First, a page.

Painless insulin injection

A lecturer at Technion University in Israel has developed a device that will enable diabetics to inject their insulin dosage simply and painlessly.

Dr. Shuki Yeshurun, a lecturer at Technion University in Israel, has developed a device that may revolutionise the lives of diabetics. The device, called NanoPump, will enable diabetics to inject their insulin dosage simply and painlessly.

The NanoPump, developed and commercialised by NanoPass, comprises a tiny silicon array in which dozens or hundreds of tiny, hollow pyramids, are set. Large molecules, such as insulin, are injected through the silicon array and into the upper layer of the skin by an insulin pump.

In addition to easing painful procedures for diabetics, the NanoPump can be used to deliver other drugs as well, such as those used for immunisation.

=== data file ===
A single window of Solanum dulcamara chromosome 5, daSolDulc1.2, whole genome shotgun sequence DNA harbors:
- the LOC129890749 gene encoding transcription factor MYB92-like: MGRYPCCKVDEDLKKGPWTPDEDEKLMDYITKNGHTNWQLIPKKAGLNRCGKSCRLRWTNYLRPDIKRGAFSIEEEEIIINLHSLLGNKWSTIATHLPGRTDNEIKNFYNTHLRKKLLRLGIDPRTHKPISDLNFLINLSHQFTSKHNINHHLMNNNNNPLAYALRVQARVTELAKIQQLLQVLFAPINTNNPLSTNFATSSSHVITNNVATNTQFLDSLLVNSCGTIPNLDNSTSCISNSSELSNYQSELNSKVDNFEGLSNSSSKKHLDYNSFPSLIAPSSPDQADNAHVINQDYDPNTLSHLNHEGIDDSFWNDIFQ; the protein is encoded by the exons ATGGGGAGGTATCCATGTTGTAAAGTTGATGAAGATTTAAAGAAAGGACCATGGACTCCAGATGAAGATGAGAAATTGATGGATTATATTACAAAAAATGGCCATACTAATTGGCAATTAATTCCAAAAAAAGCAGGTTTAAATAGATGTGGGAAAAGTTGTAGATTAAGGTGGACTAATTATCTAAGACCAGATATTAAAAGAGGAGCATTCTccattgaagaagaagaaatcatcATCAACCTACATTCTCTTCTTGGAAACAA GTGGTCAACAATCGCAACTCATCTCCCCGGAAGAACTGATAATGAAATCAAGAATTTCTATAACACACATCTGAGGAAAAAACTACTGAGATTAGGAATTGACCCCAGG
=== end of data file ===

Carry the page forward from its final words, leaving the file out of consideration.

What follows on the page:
According to Dr. Yeshurun, injecting a drug into the upper layer of a patient’s skin may yield better results than deeper penetration. In the case of immunisations, for example, the new method can save large sums of money because shallow injection enables the use of smaller quantities of a vaccine than is required for conventional injections.

NanoPass has already signed development agreements with a number of pharmaceutical and medical device companies around the world.

Sales of the NanoPump are not, however, planned until 2005.